- John Pascoe approved spending of $1000 per magistrate for fine bone china. Each Magistrate has 2 or maybe 3 staff so this equates to at least $250 per person for plates, bowls and cups. This is unbelievable. I have to wonder if a little bit of fraud has not gone on here and someone has not pocketed some fairly handy dollars. Even at its highest of 60 magistrates with 3 staff each giving a total of 240 staff, surely the china could have been bought for no more than say $30 per person which would be $7200. If it was where did the other $52,800 go?
- The court (John Pascoe) was projecting a deficit of $1 million when in fact it was more like $5 million. Well no surprises here given John Pascoe’s handiwork when he was a director at Aristocrat Leisure Limited. The man needs to buy a calculator. I wonder where the extra $4 million went? John Pascoe obviously needs to answer that.
- Under John Pascoe there was a “defection of key financial personnel during the year there is no qualified accounting personnel.” One has to surmise they did not want to get caught up in the fraud going on there and left.
- John Pascoe had two offices “one for administrative work and the other for carrying out his judicial work. He said the former would soon be vacated.” I have never heard of someone needing an office for “administrative work” and another for “judicial work”. It is worth noting that as soon as it hit the media he says that the office for “administrative work” would soon be vacated. Well, why did he need it in the first place? I have to wonder what was going on. Maybe he had the taxpayer paying for it and he was leasing it out to someone else and keeping the money. There should be an investigation by the police fraud squad.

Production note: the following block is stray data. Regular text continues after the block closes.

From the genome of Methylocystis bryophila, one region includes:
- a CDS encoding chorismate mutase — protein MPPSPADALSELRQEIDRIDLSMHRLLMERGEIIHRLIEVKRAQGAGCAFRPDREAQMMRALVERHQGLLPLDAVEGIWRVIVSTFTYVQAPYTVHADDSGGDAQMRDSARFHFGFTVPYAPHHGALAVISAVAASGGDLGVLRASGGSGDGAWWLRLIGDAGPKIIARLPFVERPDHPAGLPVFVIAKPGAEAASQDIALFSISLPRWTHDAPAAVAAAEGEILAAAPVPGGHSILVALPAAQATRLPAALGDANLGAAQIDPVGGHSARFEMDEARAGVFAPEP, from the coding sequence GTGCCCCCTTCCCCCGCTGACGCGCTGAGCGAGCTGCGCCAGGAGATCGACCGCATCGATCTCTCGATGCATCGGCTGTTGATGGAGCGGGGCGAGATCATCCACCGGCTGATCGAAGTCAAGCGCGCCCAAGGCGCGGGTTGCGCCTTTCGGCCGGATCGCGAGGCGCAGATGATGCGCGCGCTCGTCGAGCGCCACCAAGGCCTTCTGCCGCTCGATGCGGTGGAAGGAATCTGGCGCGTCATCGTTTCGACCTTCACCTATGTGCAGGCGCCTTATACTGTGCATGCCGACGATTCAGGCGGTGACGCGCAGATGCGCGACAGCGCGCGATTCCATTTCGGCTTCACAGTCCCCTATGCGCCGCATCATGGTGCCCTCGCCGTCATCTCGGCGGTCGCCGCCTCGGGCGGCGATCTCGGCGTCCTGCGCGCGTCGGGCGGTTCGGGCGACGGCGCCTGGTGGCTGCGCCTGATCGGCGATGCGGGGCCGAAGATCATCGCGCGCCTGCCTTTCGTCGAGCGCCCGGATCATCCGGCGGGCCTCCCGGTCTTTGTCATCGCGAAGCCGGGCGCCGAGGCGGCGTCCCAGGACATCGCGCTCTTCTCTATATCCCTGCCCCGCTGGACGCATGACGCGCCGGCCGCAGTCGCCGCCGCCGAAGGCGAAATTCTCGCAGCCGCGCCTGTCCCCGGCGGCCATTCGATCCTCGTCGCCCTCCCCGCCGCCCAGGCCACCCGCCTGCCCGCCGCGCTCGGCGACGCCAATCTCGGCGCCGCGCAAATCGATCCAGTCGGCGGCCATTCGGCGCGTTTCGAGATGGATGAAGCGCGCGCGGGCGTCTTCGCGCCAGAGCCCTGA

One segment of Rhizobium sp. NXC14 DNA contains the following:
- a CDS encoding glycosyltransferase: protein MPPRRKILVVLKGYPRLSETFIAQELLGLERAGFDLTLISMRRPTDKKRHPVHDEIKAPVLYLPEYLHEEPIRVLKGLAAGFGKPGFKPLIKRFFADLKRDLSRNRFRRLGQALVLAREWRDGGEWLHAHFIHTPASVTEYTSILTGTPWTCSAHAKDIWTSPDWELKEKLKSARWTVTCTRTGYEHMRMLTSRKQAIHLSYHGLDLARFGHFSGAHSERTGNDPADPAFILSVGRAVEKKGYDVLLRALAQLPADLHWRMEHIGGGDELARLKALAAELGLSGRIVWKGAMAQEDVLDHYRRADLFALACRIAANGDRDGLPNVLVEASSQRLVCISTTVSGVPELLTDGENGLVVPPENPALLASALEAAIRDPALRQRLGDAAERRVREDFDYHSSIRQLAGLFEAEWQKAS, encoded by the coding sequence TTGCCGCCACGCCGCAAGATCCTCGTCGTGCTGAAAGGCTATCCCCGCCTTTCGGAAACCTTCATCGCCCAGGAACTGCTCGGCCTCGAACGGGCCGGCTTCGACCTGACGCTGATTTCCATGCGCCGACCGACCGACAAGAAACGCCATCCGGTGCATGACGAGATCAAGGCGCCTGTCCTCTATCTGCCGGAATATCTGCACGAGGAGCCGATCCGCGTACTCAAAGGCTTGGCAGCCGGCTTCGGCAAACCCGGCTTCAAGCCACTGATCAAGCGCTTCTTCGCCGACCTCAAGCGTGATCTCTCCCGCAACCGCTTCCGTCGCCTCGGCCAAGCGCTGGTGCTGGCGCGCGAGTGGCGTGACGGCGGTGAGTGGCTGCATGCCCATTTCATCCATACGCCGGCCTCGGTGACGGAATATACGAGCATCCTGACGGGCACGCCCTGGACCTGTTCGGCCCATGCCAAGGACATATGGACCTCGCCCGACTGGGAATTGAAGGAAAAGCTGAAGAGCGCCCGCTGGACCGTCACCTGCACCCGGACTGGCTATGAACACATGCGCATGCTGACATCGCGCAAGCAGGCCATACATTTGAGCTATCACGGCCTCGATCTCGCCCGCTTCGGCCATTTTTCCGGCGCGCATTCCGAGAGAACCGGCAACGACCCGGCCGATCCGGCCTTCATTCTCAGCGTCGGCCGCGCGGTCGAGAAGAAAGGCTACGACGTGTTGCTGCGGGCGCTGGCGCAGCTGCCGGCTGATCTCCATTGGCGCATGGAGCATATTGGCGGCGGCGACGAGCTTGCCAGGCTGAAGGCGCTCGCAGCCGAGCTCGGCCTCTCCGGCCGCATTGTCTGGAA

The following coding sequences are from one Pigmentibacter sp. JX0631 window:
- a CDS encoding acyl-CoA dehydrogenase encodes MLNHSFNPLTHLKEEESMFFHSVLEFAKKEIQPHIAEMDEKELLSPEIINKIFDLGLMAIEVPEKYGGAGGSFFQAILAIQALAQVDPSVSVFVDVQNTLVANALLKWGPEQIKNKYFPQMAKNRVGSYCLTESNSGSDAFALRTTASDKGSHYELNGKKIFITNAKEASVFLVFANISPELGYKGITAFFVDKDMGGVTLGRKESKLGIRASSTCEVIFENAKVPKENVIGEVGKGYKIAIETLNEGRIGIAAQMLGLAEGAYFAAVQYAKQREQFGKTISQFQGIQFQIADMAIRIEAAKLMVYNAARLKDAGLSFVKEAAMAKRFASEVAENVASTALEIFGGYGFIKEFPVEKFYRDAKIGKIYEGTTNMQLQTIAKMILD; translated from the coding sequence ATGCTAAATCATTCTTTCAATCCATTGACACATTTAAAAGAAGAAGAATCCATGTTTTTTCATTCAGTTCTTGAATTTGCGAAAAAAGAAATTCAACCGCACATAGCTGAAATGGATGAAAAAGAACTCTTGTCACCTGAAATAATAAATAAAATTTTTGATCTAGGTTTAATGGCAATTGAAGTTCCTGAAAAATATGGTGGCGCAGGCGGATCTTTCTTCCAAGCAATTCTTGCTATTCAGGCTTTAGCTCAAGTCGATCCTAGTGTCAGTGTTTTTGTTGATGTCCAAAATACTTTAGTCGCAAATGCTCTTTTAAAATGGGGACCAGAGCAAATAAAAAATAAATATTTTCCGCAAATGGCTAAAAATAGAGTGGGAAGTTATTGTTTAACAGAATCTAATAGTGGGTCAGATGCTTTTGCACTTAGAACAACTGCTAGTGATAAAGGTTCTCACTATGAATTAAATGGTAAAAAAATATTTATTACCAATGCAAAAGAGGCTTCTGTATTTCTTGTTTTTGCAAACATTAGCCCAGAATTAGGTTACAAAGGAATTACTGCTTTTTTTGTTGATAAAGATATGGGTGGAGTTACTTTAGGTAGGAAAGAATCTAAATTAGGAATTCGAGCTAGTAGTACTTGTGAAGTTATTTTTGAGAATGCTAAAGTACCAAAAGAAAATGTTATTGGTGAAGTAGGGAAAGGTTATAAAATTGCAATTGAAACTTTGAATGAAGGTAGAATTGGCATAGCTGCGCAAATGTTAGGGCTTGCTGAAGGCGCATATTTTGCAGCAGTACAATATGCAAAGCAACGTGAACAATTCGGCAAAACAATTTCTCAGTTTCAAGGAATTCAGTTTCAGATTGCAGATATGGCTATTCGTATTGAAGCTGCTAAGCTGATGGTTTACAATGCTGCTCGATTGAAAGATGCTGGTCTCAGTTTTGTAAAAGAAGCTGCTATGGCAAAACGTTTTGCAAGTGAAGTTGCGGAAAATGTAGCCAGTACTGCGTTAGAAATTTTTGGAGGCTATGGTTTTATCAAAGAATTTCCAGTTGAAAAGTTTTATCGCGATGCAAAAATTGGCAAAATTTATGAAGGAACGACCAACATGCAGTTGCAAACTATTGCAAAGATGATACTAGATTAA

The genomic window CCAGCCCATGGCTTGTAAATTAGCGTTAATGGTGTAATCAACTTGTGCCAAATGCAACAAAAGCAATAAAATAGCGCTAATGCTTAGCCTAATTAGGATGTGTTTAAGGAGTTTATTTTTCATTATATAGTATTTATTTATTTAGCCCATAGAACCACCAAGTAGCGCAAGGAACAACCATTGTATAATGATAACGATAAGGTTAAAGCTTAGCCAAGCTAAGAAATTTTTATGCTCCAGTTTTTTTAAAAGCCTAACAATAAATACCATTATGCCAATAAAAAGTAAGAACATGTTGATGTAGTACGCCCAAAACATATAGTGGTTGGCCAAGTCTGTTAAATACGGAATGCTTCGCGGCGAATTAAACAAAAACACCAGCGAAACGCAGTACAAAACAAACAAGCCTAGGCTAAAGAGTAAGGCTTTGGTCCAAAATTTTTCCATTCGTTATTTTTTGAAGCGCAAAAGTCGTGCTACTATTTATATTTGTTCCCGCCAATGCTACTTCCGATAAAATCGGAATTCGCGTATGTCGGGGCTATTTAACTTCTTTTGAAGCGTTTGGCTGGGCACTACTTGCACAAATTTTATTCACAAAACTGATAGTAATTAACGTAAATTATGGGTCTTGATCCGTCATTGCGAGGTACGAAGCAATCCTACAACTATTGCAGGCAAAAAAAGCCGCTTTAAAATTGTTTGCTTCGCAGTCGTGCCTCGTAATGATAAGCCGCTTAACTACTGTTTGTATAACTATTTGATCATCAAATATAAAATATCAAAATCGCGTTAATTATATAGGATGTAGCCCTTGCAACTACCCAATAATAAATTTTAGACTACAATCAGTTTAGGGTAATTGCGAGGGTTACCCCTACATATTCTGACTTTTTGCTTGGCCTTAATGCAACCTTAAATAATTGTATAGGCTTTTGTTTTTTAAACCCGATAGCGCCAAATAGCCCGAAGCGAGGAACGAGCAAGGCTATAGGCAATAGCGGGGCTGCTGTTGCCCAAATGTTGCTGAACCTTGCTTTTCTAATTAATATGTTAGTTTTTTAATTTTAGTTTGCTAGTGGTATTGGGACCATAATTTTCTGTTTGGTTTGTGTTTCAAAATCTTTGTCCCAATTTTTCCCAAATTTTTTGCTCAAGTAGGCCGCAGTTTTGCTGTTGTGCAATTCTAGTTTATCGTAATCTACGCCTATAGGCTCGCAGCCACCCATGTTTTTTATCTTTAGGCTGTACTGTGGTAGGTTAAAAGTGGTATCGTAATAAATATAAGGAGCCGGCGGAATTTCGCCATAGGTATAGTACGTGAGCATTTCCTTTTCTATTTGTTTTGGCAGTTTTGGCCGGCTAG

- When did John Pascoe finally vacate the second office or is it still being leased using taxpayer funds?
5. Chief Federal Magistrate John Pascoe hearing a case where there was an alleged breach of the Trade Practices act.
As we all know John Pascoe was a serial abuser of the Trade Practices Act. It is worth noting that as Chief Federal Magistrate he heard a case that covered this area of law. The name of the case is Wilczak v Alpine Refrigeration & Anor (No.3)  FMCA 554 (8 May 2006) where he ordered indemnity costs against the applicant. He also heard the case on two other dates those being at Wilczak v Alpine Refrigeration & Air Conditioning  FMCA 931 (4 July 2005) and Wilczak v Alpine Refrigeration & Anor (No.2)  FMCA 305 (21 March 2006).
At no place in any of three judgments can I see that John Pascoe informed the parties that he was a serial abuser of the Trade Practices Act and offer to stand down for perceived bias.
If he had awarded standard costs it would have been around 60-75% of the other parties’ costs but by awarding indemnity costs in favor of the respondent meant that the applicant had to pay 100% of the respondent’s costs. (Click here to read more on costs). Just as a side note costs are not normally awarded in Family Court matters and Unlawful Termination proceedings, but most other cases they are.